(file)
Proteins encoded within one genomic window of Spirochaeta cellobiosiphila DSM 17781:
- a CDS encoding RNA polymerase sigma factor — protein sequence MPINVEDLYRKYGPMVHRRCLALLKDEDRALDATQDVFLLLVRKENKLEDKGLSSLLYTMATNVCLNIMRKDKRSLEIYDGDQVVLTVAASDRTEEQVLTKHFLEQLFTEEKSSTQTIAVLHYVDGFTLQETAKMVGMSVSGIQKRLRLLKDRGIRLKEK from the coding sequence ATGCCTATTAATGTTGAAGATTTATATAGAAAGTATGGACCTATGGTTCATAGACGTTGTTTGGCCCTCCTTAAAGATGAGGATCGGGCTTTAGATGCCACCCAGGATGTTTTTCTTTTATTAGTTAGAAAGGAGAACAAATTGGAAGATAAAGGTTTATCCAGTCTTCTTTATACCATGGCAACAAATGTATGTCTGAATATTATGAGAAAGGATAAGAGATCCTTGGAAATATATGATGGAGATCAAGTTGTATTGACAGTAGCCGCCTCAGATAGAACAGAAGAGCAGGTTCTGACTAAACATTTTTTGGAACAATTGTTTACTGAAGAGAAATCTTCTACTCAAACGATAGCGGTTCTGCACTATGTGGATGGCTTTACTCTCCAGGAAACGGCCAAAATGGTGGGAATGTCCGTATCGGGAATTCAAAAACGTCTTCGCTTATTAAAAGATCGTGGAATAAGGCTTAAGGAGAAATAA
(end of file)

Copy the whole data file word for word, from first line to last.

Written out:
Proteins encoded within one genomic window of Spirochaeta cellobiosiphila DSM 17781:
- a CDS encoding RNA polymerase sigma factor — protein sequence MPINVEDLYRKYGPMVHRRCLALLKDEDRALDATQDVFLLLVRKENKLEDKGLSSLLYTMATNVCLNIMRKDKRSLEIYDGDQVVLTVAASDRTEEQVLTKHFLEQLFTEEKSSTQTIAVLHYVDGFTLQETAKMVGMSVSGIQKRLRLLKDRGIRLKEK from the coding sequence ATGCCTATTAATGTTGAAGATTTATATAGAAAGTATGGACCTATGGTTCATAGACGTTGTTTGGCCCTCCTTAAAGATGAGGATCGGGCTTTAGATGCCACCCAGGATGTTTTTCTTTTATTAGTTAGAAAGGAGAACAAATTGGAAGATAAAGGTTTATCCAGTCTTCTTTATACCATGGCAACAAATGTATGTCTGAATATTATGAGAAAGGATAAGAGATCCTTGGAAATATATGATGGAGATCAAGTTGTATTGACAGTAGCCGCCTCAGATAGAACAGAAGAGCAGGTTCTGACTAAACATTTTTTGGAACAATTGTTTACTGAAGAGAAATCTTCTACTCAAACGATAGCGGTTCTGCACTATGTGGATGGCTTTACTCTCCAGGAAACGGCCAAAATGGTGGGAATGTCCGTATCGGGAATTCAAAAACGTCTTCGCTTATTAAAAGATCGTGGAATAAGGCTTAAGGAGAAATAA